the promise comes by faith, so that it may be by grace and may be guaranteed to all of Abraham’s offspring – not only to those who are of the law but also to all those who are the faith of Abraham.” Here is an example of how the Bible uses Abraham to illustrate faith, which is given to us by the grace of God. We are all descended from Abraham. So, we have all inherited his faith that he had in God. We can do all things through God who gives us strength. The promise God made to Abraham, “I have made you the father of many nations”, applies to everyone who sincerely believes in Spirit and in truth that Jesus Christ is the Son of God. Jews and all non-Jews get equal treatment according to the apostle Paul, who was himself a Hebrew and a scholar of the Law of Moses. Considering that Jews back in those days would have nothing to do with Gentiles – much like today in many cases – this statement coming from Paul is quite remarkable. Whereas the Hebrew nation, which is modern-day Israel not counting millions more from around the globe, considered themselves separate and set aside, Paul makes it crystal-clear that God sees Jews and non-Jews as being equals. Besides the supreme sacrifice of Christ on the cross, having shed his blood freely for all our sins, this unconditional equality amongst all peoples, nations and races reflects the sum total of the very essence of the New Testament.

He is our father in the sight of God, in whom he believed – the God who gives life to the dead and calls things that are not as though they were. Against all hope, Abraham in hope believed and so became the father of many nations… ”. In the same way that God gave Abraham and Sarah new life by allowing them to conceive a child when they were 100 years old, so he did with Jesus by raising him from the dead on the morning of the third day after he died (temporarily) on the cross. But since Jesus’ resurrection made him immortal, so we are all going to receive that same immortality after we die, thanks to Jesus, our Kinsman Redeemer, who rose first. Since Abraham was very much alive when he believed God’s promise to him, so are we when we give our lives to Jesus Christ, whose death and resurrection takes our sins away. So Abraham and ourselves, the Jewish and Gentile nations of the world, are joint heirs of the Kingdom of God when Jesus comes back to take home his bride, which is not only the “church”, but all those who believe.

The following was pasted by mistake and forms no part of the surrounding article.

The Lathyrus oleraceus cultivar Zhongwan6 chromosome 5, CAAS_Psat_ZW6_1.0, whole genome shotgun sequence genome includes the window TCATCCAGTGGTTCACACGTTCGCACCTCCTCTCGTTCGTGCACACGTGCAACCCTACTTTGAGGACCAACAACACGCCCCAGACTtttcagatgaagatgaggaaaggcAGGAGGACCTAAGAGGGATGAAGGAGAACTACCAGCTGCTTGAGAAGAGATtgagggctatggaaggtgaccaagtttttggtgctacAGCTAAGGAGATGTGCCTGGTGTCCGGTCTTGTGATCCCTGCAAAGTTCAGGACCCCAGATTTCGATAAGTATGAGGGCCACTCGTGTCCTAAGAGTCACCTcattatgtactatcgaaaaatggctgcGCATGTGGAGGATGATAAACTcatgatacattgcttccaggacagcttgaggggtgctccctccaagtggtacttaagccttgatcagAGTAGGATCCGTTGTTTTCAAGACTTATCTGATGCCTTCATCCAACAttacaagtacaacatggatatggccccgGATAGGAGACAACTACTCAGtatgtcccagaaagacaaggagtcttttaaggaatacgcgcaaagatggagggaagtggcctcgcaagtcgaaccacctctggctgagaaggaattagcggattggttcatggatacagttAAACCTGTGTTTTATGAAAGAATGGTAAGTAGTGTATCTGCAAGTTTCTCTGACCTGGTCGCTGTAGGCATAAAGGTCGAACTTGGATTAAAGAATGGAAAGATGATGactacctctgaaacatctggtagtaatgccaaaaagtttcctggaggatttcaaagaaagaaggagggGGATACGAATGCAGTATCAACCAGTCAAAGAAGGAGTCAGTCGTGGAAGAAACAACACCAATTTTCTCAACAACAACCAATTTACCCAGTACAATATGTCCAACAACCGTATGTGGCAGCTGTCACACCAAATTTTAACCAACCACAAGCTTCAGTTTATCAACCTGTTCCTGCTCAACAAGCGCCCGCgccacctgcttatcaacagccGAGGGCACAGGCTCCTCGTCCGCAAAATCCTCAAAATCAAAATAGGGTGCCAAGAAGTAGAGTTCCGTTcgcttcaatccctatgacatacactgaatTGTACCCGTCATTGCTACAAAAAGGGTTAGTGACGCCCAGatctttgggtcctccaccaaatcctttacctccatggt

Without weakening in his faith, he faced the fact that his body was as good as dead – since he was about 100 years old – and that Sarah’s womb was also dead. Yet he did not waver through unbelief regarding the promise of God, but was strengthened in his faith and gave glory to God, being fully persuaded that God had power to do what he had promised. That is why ‘it was credited to him as righteousness’.” The Bible defines faith as being “the evidence of things hoped for, and the belief in things which cannot be seen”. Abraham was in full compliance with these prerequisites, knowing full well that God “calls things that are not as though they were”. If God can do this through his spoken and written Word for Abraham, then he can and will for all of us who believe as well. “The words ‘it was credited to him’ were written not for him alone, but also for us, whom God will credit righteousness – for us who believe in him who raised Jesus our Lord from the dead.” If we have sufficient faith in God who raised Jesus from the dead, and having never met Christ in person, then we already have the same righteousness in God’s sight as Abraham had.

God allows us to have challenges in our lives in order to build us up. He strengthens us by having us go through negative experiences in order to extract a positive result. As the verse says, “…we know that suffering produces perseverance; perseverance character; and character hope”. This hope that is produced by our character development is where our faith comes from. Our faith, in turn, is what justifies us before God (that and our unwavering belief in Jesus). The more developed our character becomes, the closer we become with God through Christ Jesus, and so the greater our faith. They are all proportional to one another. We are to keep focusing on these facts while ignoring all the negative that can so easily keep us off track. Despite what goes on around us we are to remain focused on the positive. We have to keep the faith to get our just reward.